If the second will has a residuary clause: Revokes first will in its entirety.
**Revocation of a will revokes all codicils thereto. BUT revocation of a codicil to a will does NOT revoke the will.
T's will devises entire estate "to my wife, Sheila if she survives me; if she does not survive me, in trust for my children." The will names Sheila as executor "if she is able"; otherwise X is to serve as executor. Two years later Sheila divorces T; T dies two yard after that without having revoked or modified his will. T is survived by Sheila, by two children and by X. Who takes what? Who serves as executor?
UPC and most states: Divorce following a will revokes all provisions of ex spouse; construe as ex-spouse as dead. So X is executor.
What if T and Sheila marry each other again?
She's back in the will (if will hasn't been revoked by another will).
What if T and Sheila separate without a divorce?
Does not affect her rights.
Exception: separation with complete property settlement is seen as a waiver of those rights.
Will divorce revoke a provision for Sheila in T's revocable inter vivos trust?
T's typewritten will made a bequest of $10,000 to my friend X. Subsequent to the will's execution, T drew a line through the figure $10,000 and wrote in above it "$15,000." T then signed his name in the margin opposite the change.
a. Has the 10K been revoked?
b. Can the interlineation be given effect?
c. Can DDR be applied to reinstate the original 10K bequest?
b. NO, UNLESS: (i) T re-executes will or (ii) Republishes by codicil
c. YES. STeps:
1. disregard revocation( the cancellation of the 10K request); 2. based on mistake that the interlineation would be effective; 3. provided the court thinks T would not have revoked the 10K bequest but for the mistake.
Dependent relative revocation (DDR) allows us to disregard a revocation which is based on, induced by, premised on a mistake of law or fact if the court is satisfied that, but for the mistake, T never would have made the revocation.
What are the steps?
1. Disregard a revocation.
2. Because it was based on a mistake of law.
3. Provided the court thinks T would not have revoked the $10 bequest BUT for the mistake.
In 2004, T executes Will 1 which devises his residuary estate "in trust to pay the income to my grandson G until he attains the age of thirty, at which time to distribute the principal to G." In 2009, T executes a new will, Will 2, "hereby revoking all wills heretofore made by me." Will 2 devises his residuary estate to G outright. T DOES NOT destroy will 1. In 2011, T has a change of heart. He has his housekeeper bring both wills to him, reads them both and tells the housekeeper, "you know, I think the property should be held in trust for G after all." With this he destroys WIll2 with the intent of reviving WIll1. T dies in 2013. he is survived by G and by his daughter, S, whom he detests. Who takes what?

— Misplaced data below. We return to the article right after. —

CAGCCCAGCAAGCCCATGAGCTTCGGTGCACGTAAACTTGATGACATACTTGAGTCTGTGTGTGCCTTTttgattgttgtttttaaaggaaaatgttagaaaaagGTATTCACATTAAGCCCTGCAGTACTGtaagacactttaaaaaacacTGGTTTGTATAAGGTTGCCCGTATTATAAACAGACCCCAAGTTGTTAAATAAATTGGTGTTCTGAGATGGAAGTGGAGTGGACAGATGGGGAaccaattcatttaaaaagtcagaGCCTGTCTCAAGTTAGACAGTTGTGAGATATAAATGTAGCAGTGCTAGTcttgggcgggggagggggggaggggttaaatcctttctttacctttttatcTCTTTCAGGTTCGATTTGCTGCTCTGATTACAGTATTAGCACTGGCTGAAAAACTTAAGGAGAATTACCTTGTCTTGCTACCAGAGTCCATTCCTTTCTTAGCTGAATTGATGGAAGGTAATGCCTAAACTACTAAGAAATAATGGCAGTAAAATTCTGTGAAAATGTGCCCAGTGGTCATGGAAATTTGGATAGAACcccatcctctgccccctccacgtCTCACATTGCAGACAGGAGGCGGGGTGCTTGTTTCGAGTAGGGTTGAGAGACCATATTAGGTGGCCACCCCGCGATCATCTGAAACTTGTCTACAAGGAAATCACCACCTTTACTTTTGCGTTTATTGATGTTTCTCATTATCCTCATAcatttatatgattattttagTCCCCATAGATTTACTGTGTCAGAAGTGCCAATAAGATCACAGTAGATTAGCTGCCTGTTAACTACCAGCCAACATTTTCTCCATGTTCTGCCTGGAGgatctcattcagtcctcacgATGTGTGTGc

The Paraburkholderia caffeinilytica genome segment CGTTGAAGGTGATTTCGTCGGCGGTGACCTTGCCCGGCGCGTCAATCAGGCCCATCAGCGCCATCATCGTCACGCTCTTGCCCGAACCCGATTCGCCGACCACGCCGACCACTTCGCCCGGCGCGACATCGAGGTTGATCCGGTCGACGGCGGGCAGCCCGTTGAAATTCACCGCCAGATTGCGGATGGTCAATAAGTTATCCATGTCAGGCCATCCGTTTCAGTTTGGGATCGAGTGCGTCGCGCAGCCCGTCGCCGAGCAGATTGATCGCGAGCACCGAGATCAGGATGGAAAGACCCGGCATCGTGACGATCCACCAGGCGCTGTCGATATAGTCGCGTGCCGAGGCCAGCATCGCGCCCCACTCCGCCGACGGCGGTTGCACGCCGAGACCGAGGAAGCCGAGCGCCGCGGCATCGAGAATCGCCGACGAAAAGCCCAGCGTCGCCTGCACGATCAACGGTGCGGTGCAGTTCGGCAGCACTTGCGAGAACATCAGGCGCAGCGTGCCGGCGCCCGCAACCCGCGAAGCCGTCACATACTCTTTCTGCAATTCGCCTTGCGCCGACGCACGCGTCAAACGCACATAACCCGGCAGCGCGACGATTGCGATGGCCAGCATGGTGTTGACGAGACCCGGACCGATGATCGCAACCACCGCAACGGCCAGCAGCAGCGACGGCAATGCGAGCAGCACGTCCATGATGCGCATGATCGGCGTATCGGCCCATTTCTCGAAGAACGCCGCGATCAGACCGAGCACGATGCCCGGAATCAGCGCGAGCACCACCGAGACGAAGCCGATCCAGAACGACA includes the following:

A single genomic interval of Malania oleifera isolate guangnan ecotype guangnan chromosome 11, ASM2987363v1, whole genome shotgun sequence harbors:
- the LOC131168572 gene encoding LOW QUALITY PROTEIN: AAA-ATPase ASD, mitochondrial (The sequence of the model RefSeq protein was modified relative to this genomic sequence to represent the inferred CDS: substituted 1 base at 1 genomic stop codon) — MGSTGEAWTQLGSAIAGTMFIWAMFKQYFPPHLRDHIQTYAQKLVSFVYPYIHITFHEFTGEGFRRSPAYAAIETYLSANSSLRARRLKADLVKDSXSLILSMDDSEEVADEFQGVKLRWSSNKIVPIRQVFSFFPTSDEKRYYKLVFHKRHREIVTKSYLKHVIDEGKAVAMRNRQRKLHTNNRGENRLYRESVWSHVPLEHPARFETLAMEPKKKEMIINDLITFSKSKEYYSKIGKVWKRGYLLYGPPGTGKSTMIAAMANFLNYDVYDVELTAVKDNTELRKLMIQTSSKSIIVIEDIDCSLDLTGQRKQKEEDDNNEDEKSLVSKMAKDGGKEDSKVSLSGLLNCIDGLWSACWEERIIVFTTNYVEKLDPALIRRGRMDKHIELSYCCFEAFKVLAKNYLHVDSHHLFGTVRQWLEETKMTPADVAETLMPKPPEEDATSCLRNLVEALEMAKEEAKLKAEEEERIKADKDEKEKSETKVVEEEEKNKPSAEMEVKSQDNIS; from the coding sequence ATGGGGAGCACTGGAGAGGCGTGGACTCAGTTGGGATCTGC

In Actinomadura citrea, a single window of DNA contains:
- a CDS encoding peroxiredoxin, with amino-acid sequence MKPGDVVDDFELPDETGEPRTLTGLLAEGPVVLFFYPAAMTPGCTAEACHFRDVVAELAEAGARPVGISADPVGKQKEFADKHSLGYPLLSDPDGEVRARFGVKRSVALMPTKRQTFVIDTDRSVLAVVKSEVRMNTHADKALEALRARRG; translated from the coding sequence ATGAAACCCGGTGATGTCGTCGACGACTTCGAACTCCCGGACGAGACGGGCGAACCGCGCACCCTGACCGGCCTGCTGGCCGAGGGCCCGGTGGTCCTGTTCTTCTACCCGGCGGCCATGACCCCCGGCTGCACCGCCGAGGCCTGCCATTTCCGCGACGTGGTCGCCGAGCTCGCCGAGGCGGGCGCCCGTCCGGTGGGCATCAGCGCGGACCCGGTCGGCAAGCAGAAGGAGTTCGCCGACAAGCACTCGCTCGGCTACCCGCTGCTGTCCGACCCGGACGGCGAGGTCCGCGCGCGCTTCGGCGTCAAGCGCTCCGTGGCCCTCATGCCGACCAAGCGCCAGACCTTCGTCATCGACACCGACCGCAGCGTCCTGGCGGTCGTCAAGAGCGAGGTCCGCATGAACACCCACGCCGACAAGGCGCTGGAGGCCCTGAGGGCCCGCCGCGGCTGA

Answer by going through steps:
a. Has will-1 been revoked? Yes in 2009 at execution of will2
b. Has will 2 been revoked? yes by physical act
c. Revival: Did revocation of Will-2 "revive" Will-1?
UPC and MOST states: Not automatically. YES IF: still exists, t wanted it revived, will-2 must've been revoked by physical act.
Some States: NO even if T intended.
In states where Will -1 is not revived, what other issue is raised by these facts?
Can we apply DRR? and undo revocation of will 2--> otherwise dies intestate as S best property too and thats not good.
T's will, after making several specific bequests, devised Blackacre "as designated in a memorandum, that I plan to write, and that will be found attached to this will." After T's death, her will and a signed but unwitnessed typewritten note were found in an envelope marked "My will". The note read: "I give Blackacre to the Am. Cancr. society." The note was dated two months after the date on the will. T's sole heir was a distant cousin, Henry, of whom she was not fond of and from whom she had not heard for many years. Who takes blackacre.
Not ACS because the extrinsic document wasn't incorporated.
but we don't know who would take blackacre.
To incorporate an extrinsic document by reference:
(i) Writing must be in existence at time will was executed
(ii) Will must manifest an intent to incorporate the document.
(iii) Will must "describe the writing sufficiently to permit its identification.
What if the facts were the same except that the reference was to a memorandum "that I have written," and the typewritten note was dated two months before the will was executed?
Close but still maybe not. Have to be sure that it reffers to the actual memo. the facts don't say which memo.
What if the will made reference to "a memorandum that I plan to write that makes disputation of various items in my home that are dear to me." The accompanying note, written two months after will was executed, lists various items of furniture and personal effects and names a beneficiary for each item.
Statutory Exception: found in UPC and many other states. Will may refer to written statement or list that disposes of tangible personal property (other than money) not specifically disposed of by the will. The written list must be signed by T and must describe the property with reasonable certainty. May be written before or after will executed; may be altered at any time.
"I devise the automobile that i own at my death to my nephew, Ned. I give the sum of $1,000 to each person who is in my employ at death." Three months after the will is executed T trades his Volkswagen in on a new Cadillac; the effect is to increase the value of the gift to Ned from $1,000 to $9,000. Six months after that T fires two longtime employees and hires three new ones. Then T dies. What is the effect of these events on T's will?
Not a concern. Doctrine of independent significance: Acts having independent lifetime notice may impact on will as well.